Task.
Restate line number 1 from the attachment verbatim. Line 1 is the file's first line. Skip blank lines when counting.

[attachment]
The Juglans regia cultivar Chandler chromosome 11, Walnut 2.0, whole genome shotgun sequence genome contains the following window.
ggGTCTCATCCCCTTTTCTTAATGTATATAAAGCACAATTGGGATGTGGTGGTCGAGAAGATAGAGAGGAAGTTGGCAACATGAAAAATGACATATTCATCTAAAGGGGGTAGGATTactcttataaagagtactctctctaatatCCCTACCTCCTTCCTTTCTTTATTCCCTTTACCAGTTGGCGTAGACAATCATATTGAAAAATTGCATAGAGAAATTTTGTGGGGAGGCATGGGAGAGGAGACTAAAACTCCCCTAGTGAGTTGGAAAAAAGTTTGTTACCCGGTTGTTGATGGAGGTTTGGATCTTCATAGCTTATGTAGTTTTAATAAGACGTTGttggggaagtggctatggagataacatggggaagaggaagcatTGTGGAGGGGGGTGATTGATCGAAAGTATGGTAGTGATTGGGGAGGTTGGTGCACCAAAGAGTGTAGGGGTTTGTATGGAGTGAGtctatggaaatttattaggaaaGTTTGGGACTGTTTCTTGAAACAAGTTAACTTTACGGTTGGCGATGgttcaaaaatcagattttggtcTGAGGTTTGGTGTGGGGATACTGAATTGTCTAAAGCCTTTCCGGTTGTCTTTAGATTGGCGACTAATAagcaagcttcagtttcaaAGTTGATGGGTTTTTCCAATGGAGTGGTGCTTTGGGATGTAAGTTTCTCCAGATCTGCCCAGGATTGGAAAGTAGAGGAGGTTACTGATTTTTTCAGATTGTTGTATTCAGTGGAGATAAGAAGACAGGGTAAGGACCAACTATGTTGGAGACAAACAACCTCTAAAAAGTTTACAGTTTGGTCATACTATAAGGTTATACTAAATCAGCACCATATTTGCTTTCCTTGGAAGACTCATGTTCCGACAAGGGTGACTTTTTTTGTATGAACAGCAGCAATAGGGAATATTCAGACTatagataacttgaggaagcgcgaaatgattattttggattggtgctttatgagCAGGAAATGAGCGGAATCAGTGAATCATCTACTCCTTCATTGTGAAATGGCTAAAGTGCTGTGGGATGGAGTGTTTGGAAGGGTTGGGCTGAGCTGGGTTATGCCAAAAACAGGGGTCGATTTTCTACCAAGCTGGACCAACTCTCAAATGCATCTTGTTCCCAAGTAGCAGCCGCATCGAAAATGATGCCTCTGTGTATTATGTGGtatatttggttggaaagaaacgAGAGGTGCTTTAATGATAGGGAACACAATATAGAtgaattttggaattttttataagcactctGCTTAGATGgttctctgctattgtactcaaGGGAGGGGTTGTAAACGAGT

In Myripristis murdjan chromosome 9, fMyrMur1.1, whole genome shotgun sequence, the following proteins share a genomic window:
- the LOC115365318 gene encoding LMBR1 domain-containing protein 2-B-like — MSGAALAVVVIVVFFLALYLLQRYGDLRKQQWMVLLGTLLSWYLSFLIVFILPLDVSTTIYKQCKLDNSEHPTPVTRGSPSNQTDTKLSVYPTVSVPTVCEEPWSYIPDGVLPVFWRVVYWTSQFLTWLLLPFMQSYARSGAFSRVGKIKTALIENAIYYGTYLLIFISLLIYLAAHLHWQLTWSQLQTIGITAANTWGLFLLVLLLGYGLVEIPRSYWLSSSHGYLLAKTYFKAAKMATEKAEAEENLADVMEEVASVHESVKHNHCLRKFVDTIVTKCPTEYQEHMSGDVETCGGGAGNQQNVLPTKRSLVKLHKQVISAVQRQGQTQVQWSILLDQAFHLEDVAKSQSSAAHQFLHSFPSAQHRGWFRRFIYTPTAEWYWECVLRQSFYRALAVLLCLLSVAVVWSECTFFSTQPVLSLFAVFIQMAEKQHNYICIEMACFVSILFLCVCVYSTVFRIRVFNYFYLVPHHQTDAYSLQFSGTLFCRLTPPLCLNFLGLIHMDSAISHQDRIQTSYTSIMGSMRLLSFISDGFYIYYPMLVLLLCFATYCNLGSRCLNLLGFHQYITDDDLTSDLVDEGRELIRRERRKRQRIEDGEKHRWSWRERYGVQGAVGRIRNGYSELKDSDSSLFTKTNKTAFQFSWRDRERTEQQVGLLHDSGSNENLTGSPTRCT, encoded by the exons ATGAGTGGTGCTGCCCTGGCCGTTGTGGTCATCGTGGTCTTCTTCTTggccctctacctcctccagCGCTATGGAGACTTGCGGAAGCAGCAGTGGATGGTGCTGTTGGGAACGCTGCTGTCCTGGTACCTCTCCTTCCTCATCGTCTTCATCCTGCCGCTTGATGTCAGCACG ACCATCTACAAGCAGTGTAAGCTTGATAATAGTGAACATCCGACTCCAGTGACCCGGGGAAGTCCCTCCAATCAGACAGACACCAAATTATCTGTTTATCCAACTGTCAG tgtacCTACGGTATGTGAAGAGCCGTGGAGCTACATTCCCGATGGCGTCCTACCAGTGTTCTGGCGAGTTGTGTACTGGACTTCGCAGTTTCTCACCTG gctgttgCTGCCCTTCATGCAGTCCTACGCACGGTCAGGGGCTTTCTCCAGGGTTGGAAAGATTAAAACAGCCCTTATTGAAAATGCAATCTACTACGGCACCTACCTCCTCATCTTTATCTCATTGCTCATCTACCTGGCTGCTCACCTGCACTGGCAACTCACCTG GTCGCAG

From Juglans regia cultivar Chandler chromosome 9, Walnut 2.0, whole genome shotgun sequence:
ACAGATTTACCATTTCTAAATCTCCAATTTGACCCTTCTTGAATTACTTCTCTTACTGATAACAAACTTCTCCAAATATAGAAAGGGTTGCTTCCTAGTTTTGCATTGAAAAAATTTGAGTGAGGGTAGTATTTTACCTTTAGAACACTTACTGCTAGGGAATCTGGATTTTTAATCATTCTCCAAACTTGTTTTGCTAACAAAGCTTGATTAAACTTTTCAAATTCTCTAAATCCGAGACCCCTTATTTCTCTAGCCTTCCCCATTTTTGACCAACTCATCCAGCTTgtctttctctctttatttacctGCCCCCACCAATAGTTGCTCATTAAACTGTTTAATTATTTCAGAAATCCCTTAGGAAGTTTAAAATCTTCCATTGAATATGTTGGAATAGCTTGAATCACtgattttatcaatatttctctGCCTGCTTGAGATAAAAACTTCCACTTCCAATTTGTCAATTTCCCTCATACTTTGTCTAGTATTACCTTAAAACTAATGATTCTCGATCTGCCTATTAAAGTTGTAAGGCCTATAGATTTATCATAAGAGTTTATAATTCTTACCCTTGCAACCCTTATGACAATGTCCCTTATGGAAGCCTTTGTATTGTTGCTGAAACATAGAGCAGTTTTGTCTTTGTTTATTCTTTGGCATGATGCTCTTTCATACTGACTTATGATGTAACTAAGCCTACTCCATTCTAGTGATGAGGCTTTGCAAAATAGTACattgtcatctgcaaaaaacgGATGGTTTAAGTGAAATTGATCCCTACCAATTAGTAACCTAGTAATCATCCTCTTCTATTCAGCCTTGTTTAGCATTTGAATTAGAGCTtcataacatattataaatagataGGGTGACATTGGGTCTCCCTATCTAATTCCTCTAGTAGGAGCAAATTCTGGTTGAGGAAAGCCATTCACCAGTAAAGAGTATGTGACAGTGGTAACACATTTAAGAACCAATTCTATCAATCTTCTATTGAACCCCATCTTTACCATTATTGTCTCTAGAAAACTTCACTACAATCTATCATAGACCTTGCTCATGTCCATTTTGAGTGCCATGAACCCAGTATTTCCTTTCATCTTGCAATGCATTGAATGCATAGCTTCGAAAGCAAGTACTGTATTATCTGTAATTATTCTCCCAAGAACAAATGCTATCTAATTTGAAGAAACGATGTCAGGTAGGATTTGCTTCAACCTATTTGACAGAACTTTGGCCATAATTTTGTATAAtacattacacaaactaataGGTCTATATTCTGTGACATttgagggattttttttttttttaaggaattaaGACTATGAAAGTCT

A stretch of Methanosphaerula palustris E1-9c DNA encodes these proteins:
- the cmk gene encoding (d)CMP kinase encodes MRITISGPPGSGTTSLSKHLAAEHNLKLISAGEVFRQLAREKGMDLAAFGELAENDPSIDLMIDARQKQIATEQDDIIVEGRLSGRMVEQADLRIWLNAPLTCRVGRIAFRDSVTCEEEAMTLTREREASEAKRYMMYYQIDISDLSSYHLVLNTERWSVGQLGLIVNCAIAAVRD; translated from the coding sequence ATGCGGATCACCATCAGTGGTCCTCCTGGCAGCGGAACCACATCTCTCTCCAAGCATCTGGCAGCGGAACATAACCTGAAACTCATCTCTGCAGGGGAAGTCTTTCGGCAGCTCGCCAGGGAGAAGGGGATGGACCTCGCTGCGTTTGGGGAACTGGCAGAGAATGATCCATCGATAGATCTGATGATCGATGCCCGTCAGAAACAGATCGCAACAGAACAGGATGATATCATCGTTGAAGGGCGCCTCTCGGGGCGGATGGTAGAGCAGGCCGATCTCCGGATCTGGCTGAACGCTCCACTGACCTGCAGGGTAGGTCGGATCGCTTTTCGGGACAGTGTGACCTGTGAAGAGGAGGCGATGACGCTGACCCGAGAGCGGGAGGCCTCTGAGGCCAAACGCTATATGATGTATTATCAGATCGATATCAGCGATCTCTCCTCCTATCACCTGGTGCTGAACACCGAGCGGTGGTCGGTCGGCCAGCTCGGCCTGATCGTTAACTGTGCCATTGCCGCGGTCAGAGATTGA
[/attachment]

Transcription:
The Juglans regia cultivar Chandler chromosome 11, Walnut 2.0, whole genome shotgun sequence genome contains the following window.